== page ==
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dc.contributor.authorMartínez Marín, Irene
dc.date.accessioned2021-07-02T06:38:24Z
dc.date.available2021-07-02T06:38:24Z
dc.date.issued2020-09-15
dc.identifier.urihttp://hdl.handle.net/20.500.11956/126667
dc.language.isoen
dc.publisherHelsinki University Pressen_US
dc.publisherUniverzita Karlova, Filozofická fakultacs_CZ
dc.rightsThis is an open-access article distributed under the terms of theCreative Commons Attribution 4.0 International License (CC-BY 4.0), which permits unrestricted use, distribution, and reproduction in any medium, provided the original author and source are credited.en_US
dc.rights.urihttp://creativecommons.org/licenses/by/4.0/
dc.source.urihttps://estetikajournal.org
dc.subjectaesthetic appreciationen
dc.subjectintellectual emotionsen
dc.subjectaesthetic understandingen
dc.subjectaesthetic rationalityen
dc.titleNon-standard Emotions and Aesthetic Understandingen
dc.typeVědecký článekcs
uk.abstract.enWinner of the Fabian Dorsch ESA Essay Prize. For cognitivist accounts of aesthetic appreciation, appreciation requires an agent (1) to perceptually respond to the relevant aesthetic features of an object o on good evidential grounds, (2) to have an autonomous grasp of the reasons that make the claim about the aesthetic features of o true by pointing out the connection between non-aesthetic features and the aesthetic features of o, (3) to be able to provide an explanation of why those features contribute to the overall aesthetic value of o. In this framework, aesthetic emotions have traditionally been confined to the level of aesthetic perception (1) and dismissed from the process of reason-giving (2, 3). I argue that this dismissal is due, firstly, to a questionable perceptual reading of the connection between emotional experience and value, and, secondly, to a narrow focus on the basic emotions. My argument will reveal that the non-standard or ‘intellectual’ emotions, the emotions which are in fact most important to appreciation, can play a significant epistemic role in our appreciative practices. They can do this because they (a) help us to deliberately focus our attention and (b) place the appreciator in a state of second-order awareness of their mental states. I conclude the paper by showing how these two epistemic tools (a, b) can help the appreciator to meet the explanatory/justificatory conditions (2) and (3).cs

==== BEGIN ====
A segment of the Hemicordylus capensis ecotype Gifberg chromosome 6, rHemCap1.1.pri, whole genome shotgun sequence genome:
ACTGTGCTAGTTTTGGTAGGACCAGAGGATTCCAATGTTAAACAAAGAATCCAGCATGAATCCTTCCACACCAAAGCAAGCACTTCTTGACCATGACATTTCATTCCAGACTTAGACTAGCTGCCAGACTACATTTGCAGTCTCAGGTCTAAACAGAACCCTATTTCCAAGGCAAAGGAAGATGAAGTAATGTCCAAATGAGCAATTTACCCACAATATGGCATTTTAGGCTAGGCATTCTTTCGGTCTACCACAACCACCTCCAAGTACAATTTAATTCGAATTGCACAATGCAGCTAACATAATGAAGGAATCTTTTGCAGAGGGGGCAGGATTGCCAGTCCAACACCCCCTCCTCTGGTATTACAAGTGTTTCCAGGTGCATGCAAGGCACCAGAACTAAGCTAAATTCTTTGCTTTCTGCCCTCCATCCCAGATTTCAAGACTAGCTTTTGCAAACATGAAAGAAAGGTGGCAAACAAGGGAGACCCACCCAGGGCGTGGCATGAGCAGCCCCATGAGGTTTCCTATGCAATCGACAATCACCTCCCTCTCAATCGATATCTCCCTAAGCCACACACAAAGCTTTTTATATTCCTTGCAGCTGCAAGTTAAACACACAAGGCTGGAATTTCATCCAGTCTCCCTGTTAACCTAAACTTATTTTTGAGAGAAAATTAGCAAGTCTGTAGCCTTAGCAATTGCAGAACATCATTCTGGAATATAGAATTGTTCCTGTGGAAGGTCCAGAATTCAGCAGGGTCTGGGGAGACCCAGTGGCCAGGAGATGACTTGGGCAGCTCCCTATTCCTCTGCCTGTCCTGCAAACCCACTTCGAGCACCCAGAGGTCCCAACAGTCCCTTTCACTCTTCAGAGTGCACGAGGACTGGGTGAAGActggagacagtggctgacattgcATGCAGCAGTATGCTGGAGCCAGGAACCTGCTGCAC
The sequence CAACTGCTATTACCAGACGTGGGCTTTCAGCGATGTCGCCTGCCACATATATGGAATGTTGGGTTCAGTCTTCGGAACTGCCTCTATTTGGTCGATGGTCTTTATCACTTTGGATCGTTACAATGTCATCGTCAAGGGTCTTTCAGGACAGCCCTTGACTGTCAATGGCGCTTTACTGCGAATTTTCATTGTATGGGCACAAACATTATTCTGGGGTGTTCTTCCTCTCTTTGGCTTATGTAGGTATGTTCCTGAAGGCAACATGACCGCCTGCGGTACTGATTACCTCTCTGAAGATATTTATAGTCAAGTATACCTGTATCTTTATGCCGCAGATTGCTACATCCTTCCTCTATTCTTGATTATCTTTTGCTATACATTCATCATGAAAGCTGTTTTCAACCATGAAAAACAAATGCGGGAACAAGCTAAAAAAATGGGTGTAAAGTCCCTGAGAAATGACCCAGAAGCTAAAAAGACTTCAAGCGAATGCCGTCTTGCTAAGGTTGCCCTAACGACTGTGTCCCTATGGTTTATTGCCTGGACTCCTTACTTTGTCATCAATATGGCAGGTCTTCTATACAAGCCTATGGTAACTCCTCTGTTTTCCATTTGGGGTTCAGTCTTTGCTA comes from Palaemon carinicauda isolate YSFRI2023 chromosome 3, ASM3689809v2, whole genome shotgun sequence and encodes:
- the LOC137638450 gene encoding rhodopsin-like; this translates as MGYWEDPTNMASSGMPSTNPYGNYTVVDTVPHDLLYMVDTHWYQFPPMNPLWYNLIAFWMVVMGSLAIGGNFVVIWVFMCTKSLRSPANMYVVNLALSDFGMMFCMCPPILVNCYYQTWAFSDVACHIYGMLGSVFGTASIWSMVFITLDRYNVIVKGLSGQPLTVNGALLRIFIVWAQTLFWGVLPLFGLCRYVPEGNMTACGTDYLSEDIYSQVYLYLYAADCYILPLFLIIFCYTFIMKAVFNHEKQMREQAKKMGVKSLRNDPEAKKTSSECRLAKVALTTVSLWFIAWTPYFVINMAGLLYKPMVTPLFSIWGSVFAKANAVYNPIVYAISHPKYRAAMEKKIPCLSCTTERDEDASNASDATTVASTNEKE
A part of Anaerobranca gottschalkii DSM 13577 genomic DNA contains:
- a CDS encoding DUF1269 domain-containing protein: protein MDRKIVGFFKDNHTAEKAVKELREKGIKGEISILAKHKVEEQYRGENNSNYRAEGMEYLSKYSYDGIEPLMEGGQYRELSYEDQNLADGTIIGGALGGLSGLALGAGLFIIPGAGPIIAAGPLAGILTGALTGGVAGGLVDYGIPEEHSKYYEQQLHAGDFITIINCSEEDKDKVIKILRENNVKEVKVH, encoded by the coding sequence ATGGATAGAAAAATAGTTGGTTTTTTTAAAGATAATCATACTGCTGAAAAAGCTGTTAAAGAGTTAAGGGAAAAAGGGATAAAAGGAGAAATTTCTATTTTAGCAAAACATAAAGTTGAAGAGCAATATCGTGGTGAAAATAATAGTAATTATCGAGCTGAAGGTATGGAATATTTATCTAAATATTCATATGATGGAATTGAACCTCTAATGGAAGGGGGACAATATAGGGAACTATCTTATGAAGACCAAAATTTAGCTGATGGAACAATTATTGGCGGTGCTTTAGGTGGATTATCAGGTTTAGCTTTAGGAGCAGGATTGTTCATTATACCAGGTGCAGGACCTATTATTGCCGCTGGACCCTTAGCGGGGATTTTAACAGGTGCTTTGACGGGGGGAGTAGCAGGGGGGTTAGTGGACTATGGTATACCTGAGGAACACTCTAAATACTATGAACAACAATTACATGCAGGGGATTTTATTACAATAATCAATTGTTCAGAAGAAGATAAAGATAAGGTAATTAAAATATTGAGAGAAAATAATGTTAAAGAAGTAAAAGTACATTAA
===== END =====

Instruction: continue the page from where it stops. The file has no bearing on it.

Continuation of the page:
uk.internal-typeuk_publication
dc.identifier.doihttps://doi.org/10.33134/eeja.211
dc.identifier.eissn2571-0915
dc.description.startPage135
dc.description.endPage149
dcterms.isPartOf.nameEstetika: The European Journal of Aesthetics
dcterms.isPartOf.journalYear2020
dcterms.isPartOf.journalVolume2020
dcterms.isPartOf.journalIssue2


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This is an open-access article distributed under the terms of theCreative Commons Attribution 4.0 International License (CC-BY 4.0), which permits unrestricted use,
distribution, and reproduction in any medium, provided the original author and source are credited.
Except where otherwise noted, this item's license is described as This is an open-access article distributed under the terms of theCreative Commons Attribution 4.0 International License (CC-BY 4.0), which permits unrestricted use, distribution, and reproduction in any medium, provided the original author and source are credited.

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